U.S. Slave Trade Prohibited March 1, 1807
In my last historical posting, I discussed the part played by the United States Navy in suppressing the worldwide slave trade. However, I have a footnote to add to that report.

March 2, 2005, is the one hundred ninety-eighth anniversary of the outlawing of the slave trade by the United States Congress. That occasion occurred on March 2, 1807, making the United States the first nation to outlaw the slave trade, even anticipating the British actions outlawing slavery(1808) and slave trading(1834)in the British empire.

This act is particularly noteworthy, though i observe that few if any of our so-called pundits or journalists have deigned to so notice the momentous occasion. It is noteworthy because it is a direct result of the Constitution itself, which states in Article One, Section Nine, the following passage:

The Migration or Importation of such Persons as any of the States now existing shall think proper to admit, shall not be prohibited by the Congress prior to the Year one thousand eight hundred and eight

Note that while the Constitution does not require Congress to cancel the slave trade, it does set a starting time from whence when the slave trade may indeed be prohibited. Congress, to their eternal credit, did so at the first possible opportunity.

War and the American Left

The Left's view of the war on Iraq continues to confound me. Apart from the exceptionally clear-eyed Christopher Hitchens and a few others, the Left is simply in denial as to the nature of this conflict upon which we are currently engaged. Radioblogger has a wonderful exchange between Ron Reagan Jr and the afore-mentioned Mr. Hitchens. The execrable term "bitch-slap" defintely applies here, as Mr. Hitchens takes Ronnie to the proverbial woodshed for his lack of understanding and historical perspective.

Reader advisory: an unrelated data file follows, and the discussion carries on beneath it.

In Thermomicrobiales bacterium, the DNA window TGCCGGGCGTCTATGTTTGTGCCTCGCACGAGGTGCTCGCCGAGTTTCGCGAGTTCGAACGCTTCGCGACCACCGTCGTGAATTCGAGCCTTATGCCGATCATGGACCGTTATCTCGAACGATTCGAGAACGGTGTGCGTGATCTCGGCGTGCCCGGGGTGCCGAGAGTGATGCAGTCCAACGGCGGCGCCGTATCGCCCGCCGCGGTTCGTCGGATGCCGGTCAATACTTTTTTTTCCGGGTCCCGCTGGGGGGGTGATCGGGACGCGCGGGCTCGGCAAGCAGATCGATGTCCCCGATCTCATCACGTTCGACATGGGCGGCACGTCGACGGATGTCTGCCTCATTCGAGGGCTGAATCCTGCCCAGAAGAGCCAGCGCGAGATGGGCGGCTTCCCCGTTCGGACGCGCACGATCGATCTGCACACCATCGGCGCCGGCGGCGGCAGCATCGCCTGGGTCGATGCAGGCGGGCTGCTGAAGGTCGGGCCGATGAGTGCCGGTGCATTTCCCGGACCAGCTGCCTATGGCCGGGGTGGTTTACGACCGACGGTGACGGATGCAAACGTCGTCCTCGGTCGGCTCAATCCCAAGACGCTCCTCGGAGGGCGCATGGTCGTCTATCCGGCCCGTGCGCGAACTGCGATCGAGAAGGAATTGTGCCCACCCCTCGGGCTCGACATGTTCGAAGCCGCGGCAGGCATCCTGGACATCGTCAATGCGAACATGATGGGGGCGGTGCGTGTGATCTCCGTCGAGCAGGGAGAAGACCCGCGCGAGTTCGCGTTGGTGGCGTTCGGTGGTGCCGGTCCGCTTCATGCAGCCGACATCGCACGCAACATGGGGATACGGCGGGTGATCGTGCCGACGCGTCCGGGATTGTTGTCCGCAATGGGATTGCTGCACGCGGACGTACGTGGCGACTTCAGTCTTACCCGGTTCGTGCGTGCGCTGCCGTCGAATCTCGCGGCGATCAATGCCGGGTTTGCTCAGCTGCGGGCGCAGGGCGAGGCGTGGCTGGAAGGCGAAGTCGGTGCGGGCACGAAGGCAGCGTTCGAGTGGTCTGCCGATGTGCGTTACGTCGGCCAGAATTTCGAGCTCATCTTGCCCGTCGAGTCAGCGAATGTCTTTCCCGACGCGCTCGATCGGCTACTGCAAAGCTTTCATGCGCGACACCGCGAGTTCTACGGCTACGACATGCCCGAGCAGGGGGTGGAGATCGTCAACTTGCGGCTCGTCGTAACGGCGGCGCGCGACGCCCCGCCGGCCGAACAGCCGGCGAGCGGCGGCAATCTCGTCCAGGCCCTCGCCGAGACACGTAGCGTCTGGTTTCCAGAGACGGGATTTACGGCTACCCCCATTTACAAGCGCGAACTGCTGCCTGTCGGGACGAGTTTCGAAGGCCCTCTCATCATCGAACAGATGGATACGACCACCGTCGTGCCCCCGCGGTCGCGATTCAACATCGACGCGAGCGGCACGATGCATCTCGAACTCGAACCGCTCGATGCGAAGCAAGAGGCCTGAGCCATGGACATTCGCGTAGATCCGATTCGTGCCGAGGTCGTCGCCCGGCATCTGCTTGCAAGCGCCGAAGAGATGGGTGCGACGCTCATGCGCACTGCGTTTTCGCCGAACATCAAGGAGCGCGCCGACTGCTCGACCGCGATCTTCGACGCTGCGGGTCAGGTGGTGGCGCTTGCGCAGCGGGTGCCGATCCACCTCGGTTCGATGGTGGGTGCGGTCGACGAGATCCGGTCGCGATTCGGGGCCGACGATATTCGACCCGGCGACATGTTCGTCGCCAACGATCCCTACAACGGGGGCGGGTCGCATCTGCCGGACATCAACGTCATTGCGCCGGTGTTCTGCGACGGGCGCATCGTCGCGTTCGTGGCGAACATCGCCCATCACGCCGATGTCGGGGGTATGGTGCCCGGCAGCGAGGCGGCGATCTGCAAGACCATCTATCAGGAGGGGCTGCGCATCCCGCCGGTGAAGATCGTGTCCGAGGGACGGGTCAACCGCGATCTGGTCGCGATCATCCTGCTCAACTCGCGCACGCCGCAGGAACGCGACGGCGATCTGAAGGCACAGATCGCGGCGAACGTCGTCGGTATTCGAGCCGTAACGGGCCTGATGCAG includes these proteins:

However, the exchange proves little other than that most leftists are incapable of putting aside their fervent and damaging partisanship long enough to confront the threat that this country and indeed our civilization, face from the Islamists. I would provide a point of reference, however. In 1996, then-President Clinton launched missile strikes against Iraqi targets (as documented at the time by CNN) to punish Iraq for attacking the so-called Kurdish safe areas. The Republican response, voiced by then-Senate Majority Leader Robert Dole, was praise for Clinton's action and a recommendation of even stronger military action. There was no chant comparable to the oft-repeated "Bush lied, people died" from the conservatives. The same was true in Somalia and even in Kosovo. Conservatives wondered how these operations advanced U.S. interests, and there were rumblings of worry regarding the percieved wasting of valuable resources on non-strategic objectives, but by and large the Right supported the actions, despite their misgivings. The same spirit is evidently not true of the Left- unless it is in power at the time.

Compare the differing reactions from the media on Clinton Administration warnings of Iraqi danger as opposed to how the same media organs reacted to Bush's essentially restating the same facts less that three years later. If the charges were true in 1998 when advanced by a Madeleine Albright, why were they less true in 2002 or 2003 when advanced by Donald Rumsfeld or Colin Powell? It seems to me that the answer is that it was a despised Republican making the arguments, not a beloved Democrat.

I would wish that the left today would show the patriotism that their forbears showed in Korea, World War II and even in Vietnam. However, I fear that the days of the Democratic Party as one of loyal opposition may be gone forever.

Welcome to StoneHeads

This will be the introduction of my new blog, wherein I shall do my poor best to keep a current commentary on the events surrounding us. This blog will cover music, sports, and of course politics, as I endeavor to wend my way between the Scylla and Charybdis of extremism of all stripes.